Tagged: writing coach

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Edit in Color by Catharine Bramkamp

You are probably familiar with the coloring book craze, which as writers we are allowed to view with irony and in some cases, despair. I have avoided even leafing through the coloring books for sale next to the real books filled with words partially because of that irony thing, mostly because I don’t have time to color. I also don’t have the time to meditate , take a yoga class, shop for healthy food or call mom.

Impressions: A Game of Details by Wyatt Bessing 0

Impressions: A Game of Details by Wyatt Bessing

In her book Thinking About Memoir, Abigail Thomas reminds us: “Details. Specifics. Eliminate all abstract nouns.” Of course, this rule holds true for writing fiction as much as memoir. Whatever you write, use specific details to craft a full, believable world.

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Have More Fun With Your Social Media: Pinterest by Catharine Bramkamp

Facebook, Twitter and Pinterest. For an author the very first social media channel for your book is Facebook. The second best way to be found (both you and your book) is through Twitter, but Twitter can be overwhelming as well as time consuming. The next best social media channel for authors is Pinterest.

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A Sensory Awakening Game By Wyatt G. Bessing

“…the bearded merchants in furred robes conversing quietly as they picked their way along the slimy stones above the water, the fishermen unloading their catch, coopers pounding and shipmakers hammering and clamsellers singing and shipmasters bellowing, and beyond all the silent, shining bay.”

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Anthologies by Catharine Bramkamp

Anthologies are often the first place a brand newbie writer can get published. Which is why many colleges and writing clubs collect and print anthologies. Inclusion in an anthology increases the value of group membership and lifts all boats – or in this case, author’s street cred.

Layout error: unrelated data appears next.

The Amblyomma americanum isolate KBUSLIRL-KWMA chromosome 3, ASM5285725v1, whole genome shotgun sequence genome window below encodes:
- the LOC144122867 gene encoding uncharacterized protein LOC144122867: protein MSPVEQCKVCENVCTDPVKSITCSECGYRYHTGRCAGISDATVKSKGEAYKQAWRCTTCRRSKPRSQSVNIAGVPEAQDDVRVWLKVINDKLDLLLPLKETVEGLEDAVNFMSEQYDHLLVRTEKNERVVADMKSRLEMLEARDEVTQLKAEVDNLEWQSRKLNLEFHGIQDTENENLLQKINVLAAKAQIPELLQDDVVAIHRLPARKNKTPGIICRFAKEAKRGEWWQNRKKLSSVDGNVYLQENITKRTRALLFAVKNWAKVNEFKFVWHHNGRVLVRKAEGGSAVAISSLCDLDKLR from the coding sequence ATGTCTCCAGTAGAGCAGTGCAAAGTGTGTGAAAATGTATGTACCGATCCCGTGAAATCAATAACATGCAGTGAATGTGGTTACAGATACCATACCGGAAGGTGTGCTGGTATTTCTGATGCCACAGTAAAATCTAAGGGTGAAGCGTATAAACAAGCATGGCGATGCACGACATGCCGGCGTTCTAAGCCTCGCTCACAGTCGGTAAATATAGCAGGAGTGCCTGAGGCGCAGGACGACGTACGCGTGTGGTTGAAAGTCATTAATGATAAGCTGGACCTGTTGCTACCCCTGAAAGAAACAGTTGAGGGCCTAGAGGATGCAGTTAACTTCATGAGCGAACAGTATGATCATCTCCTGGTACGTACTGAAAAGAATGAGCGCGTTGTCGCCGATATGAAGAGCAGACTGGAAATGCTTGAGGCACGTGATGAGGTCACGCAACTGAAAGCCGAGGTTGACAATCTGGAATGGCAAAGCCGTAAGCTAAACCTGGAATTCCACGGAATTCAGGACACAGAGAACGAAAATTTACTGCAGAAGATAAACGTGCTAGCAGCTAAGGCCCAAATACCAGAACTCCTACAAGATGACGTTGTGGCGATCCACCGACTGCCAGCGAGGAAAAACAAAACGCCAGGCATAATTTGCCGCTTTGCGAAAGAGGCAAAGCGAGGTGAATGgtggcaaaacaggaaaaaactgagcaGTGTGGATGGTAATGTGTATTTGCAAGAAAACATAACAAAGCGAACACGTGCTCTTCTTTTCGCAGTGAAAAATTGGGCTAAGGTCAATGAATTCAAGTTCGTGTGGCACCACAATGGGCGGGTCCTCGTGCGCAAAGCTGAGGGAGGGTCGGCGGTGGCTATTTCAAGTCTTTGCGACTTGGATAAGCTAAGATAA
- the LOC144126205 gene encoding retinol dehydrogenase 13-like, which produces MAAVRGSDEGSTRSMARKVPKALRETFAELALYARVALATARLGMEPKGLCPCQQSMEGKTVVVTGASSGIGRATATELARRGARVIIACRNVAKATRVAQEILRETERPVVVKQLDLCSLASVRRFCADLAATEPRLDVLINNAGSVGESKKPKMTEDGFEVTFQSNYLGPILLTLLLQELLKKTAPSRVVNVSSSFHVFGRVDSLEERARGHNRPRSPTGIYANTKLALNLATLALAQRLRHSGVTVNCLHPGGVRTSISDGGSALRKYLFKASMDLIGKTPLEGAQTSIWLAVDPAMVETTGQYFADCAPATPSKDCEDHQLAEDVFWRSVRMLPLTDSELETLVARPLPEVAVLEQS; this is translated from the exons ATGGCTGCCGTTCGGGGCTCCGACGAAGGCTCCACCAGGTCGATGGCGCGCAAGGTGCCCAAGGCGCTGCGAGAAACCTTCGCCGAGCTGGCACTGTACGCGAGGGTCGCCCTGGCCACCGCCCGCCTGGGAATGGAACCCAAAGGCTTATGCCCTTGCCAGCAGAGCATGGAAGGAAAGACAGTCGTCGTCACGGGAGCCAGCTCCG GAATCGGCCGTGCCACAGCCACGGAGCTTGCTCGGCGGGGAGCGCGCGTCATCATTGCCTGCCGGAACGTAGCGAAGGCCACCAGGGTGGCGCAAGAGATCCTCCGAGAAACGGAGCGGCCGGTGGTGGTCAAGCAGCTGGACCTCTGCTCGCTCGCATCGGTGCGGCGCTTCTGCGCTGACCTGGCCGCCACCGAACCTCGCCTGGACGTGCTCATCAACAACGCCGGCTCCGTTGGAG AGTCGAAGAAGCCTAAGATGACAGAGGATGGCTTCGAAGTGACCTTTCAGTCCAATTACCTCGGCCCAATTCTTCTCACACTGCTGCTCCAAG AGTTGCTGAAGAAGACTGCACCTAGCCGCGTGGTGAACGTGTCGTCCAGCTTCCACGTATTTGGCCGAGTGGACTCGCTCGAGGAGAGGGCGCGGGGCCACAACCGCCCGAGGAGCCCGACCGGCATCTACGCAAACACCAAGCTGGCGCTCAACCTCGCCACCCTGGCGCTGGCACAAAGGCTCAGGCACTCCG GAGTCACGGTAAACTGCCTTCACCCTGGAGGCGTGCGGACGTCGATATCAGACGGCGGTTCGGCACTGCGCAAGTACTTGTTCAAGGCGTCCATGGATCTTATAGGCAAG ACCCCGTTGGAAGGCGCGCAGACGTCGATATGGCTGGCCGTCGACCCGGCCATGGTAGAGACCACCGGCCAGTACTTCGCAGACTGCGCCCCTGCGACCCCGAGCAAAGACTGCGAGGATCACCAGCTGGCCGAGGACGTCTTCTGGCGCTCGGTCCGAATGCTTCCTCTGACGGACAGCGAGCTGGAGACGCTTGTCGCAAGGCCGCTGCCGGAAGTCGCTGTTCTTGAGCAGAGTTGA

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Playing Games With Your Characters’ Emotional Spaces by Wyatt Bessing

There are multiple kinds of truth, in fiction as in life. As fiction writers, we move as close to the truth as possible without ever quite veering into truth entirely (otherwise we’d be writing nonfiction). One kind of truth emanates from a realism of scene and detail. By identifying with familiar settings and character traits, readers are pulled into a story and become personally attached to it.

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Be a Game-Changer by Wyatt Bessing

Some writers enjoy the process of rereading and combing through each word, looking for ways to strengthen sentences, remove extraneous detail, sharpen plot and develop characters. But for many it’s pure torture. Editing can feel like it lacks the punch and excitement of the initial writing, too analytical and uncreative.

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Truth or Dare for Your Writing by Wyatt G. Bessing

Did you ever play Truth or Dare when you were young? It was probably thrilling, testing boundaries and building trust among your friends. As you said and did wilder and wilder things, your relationships grew stronger and the world opened up to new possibilities. Yet we grow out of Truth or Dare eventually, finding the dares childish, the truths too painful to admit. We learn to guard ourselves too deeply, developing layers of protection.

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Passion and Precision: A Balancing Game by Wyatt Bessing

My wife sometimes accuses me of going to extremes. In the car, the heater is either on full blast or the AC is icy. I can be a bouncing Tigger one minute, a solemn and quiet Eeyore the next. When writing I’m the same way, methodical and slow in outlining, then writing with abandon, not stopping or thinking or even coming up to breathe.